The test mission, which occurred last month, used two ScanEagles manufactured by Boeing subsidiary Insitu and one Procerus Unicorn from The Johns Hopkins University Applied Physics Laboratory.
The UAVs communicated using a mobile ad hoc network and swarm technology developed by JHU/APL.
Swarm technology is similar to how insects communicate and perform tasks as a group. The UAVs worked together to search the test area through self-generating waypoints and terrain mapping, while simultaneously sending information to teams on the ground.
"This is a milestone in UAV flight," said Gabriel Santander, Boeing Advanced Autonomous Networks program director and team leader. "The test team proved that these unmanned aircraft can collect and use data while communicating with each other to support a unified mission.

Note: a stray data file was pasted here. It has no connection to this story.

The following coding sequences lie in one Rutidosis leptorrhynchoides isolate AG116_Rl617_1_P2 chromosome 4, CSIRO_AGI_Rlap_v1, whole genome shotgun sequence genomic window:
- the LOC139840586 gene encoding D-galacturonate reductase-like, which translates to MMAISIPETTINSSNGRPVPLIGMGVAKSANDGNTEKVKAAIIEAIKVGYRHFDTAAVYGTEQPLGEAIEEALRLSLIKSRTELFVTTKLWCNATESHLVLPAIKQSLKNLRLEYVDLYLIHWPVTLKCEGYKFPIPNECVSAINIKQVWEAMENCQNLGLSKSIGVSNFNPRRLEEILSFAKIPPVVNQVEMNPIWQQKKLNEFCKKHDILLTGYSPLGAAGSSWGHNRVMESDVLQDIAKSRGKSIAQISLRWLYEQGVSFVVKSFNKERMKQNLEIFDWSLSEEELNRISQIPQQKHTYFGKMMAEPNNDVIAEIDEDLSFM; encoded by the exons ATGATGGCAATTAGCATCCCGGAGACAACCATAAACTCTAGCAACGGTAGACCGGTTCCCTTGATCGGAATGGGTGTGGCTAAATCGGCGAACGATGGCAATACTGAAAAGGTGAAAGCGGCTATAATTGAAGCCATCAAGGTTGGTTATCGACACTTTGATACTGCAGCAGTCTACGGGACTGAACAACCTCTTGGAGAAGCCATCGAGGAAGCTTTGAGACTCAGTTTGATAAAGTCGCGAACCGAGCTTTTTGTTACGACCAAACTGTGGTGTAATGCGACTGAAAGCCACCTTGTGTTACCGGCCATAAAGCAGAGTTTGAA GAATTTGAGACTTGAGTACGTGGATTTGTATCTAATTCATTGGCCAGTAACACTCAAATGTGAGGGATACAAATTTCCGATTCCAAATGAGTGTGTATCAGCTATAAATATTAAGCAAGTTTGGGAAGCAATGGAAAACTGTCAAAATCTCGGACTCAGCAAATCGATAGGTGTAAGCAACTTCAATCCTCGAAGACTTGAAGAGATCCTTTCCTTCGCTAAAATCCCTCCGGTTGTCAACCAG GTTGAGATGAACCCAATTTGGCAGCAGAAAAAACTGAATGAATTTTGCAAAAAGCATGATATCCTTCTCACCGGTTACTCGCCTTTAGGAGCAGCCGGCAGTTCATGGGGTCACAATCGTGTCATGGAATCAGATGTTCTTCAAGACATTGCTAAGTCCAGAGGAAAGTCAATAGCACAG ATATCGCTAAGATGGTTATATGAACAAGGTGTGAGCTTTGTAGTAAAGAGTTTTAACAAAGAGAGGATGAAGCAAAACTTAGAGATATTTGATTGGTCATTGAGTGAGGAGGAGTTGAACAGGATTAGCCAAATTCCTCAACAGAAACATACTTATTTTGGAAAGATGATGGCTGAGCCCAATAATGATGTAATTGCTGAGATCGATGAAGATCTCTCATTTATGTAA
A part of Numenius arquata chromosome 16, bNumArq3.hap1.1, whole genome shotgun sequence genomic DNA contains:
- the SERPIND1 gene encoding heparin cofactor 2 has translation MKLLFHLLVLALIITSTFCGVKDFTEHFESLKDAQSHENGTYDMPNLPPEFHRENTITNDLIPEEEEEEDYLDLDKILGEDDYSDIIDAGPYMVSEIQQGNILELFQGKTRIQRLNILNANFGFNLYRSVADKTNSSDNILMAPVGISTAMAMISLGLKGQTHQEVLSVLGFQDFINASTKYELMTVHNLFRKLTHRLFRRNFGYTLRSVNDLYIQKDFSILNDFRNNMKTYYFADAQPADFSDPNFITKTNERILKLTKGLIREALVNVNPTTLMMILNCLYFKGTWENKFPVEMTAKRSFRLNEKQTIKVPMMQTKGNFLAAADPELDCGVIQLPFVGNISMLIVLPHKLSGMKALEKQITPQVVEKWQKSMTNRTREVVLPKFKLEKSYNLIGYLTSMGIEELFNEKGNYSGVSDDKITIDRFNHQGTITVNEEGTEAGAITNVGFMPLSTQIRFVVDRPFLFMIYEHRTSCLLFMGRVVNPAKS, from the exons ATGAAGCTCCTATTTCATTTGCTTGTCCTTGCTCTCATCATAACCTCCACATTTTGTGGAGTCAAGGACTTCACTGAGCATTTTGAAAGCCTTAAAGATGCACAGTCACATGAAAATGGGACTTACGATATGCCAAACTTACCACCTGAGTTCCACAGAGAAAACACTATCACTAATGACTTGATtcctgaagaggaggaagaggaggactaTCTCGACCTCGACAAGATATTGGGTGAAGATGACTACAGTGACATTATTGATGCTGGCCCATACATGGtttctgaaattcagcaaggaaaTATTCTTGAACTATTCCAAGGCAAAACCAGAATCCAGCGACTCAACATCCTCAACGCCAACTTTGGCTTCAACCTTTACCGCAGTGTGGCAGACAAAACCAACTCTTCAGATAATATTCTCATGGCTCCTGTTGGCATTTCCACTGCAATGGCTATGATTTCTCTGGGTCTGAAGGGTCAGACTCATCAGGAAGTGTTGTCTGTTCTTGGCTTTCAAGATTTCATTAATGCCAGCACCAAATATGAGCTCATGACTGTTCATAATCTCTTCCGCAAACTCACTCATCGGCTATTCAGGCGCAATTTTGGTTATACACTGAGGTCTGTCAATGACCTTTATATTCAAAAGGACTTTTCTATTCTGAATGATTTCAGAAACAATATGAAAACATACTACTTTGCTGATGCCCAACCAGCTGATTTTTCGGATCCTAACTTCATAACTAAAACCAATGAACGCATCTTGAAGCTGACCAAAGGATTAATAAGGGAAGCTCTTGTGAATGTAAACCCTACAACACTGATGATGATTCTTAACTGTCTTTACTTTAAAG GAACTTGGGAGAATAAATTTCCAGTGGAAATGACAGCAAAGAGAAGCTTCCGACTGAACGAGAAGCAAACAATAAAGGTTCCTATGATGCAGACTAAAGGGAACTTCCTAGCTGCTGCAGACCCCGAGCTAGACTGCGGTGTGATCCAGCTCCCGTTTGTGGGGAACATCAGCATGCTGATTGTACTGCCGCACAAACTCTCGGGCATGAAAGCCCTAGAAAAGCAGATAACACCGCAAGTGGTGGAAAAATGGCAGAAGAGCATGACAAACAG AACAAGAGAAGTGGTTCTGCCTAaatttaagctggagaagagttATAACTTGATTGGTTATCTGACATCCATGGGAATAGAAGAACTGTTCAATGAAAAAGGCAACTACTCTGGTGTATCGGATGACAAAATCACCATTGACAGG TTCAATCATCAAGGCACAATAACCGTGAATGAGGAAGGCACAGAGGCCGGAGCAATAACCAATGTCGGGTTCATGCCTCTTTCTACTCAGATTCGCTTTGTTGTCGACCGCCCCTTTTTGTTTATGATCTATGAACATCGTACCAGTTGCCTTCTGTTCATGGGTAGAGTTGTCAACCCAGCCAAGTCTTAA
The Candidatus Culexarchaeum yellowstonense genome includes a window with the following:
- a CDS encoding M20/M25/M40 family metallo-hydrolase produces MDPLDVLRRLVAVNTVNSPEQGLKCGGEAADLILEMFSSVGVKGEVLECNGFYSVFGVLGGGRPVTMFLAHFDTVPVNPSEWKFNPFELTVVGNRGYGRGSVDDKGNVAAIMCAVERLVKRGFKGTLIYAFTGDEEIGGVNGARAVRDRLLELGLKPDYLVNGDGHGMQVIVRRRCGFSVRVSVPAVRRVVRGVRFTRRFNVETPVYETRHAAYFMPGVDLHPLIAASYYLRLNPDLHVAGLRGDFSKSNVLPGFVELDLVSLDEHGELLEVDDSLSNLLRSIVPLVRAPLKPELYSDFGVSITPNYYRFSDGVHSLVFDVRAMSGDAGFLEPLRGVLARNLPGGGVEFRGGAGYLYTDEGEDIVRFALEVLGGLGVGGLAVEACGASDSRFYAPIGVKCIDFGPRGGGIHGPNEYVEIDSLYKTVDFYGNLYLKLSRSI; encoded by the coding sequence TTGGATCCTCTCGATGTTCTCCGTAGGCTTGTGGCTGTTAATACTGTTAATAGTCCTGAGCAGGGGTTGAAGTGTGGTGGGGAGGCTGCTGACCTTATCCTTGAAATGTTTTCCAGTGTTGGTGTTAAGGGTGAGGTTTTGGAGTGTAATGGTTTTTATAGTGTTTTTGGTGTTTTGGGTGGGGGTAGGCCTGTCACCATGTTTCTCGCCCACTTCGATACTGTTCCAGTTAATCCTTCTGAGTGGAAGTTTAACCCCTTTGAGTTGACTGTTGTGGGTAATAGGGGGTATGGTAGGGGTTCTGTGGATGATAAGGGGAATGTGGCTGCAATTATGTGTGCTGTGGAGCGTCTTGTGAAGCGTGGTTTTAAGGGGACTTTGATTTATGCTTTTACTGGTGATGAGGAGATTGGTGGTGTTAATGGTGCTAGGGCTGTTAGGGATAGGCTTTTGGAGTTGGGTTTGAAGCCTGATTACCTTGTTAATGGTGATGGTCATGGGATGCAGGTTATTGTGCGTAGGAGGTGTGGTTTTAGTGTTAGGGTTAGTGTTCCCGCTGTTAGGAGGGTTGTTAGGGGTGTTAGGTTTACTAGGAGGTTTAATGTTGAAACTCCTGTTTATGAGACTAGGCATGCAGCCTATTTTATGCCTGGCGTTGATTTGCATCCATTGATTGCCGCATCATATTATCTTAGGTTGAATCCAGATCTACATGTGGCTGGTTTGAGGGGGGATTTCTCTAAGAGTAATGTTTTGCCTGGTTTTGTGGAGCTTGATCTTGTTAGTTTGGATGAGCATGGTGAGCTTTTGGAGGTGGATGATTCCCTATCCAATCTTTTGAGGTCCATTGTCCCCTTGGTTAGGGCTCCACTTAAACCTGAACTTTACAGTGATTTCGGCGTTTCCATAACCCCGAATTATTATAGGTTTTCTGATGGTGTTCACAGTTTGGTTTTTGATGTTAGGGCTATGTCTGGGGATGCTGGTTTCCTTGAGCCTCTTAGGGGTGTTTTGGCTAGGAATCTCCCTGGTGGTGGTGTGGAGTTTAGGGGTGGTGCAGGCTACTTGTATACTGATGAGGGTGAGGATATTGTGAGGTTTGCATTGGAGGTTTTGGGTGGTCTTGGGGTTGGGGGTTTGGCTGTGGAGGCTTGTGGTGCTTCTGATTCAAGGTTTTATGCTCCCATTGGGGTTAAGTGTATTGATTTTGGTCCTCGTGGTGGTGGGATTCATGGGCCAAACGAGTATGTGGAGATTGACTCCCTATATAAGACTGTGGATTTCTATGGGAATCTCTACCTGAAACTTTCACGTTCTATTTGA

"This swarm technology may one day be used for search-and-rescue missions or identifying enemy threats ahead of ground patrols."
The ScanEagle system also recently took part in the successful test of a Boeing-developed narrowband communications relay that was used to link hand-held radios in the mountains of California.
Swarm technology demonstrations are being conducted under a collaborative agreement between Boeing and JHU/APL, which is a University Affiliated Research Center and a division of Johns Hopkins University.
Boeing said a broader swarm technology test will be conducted next month.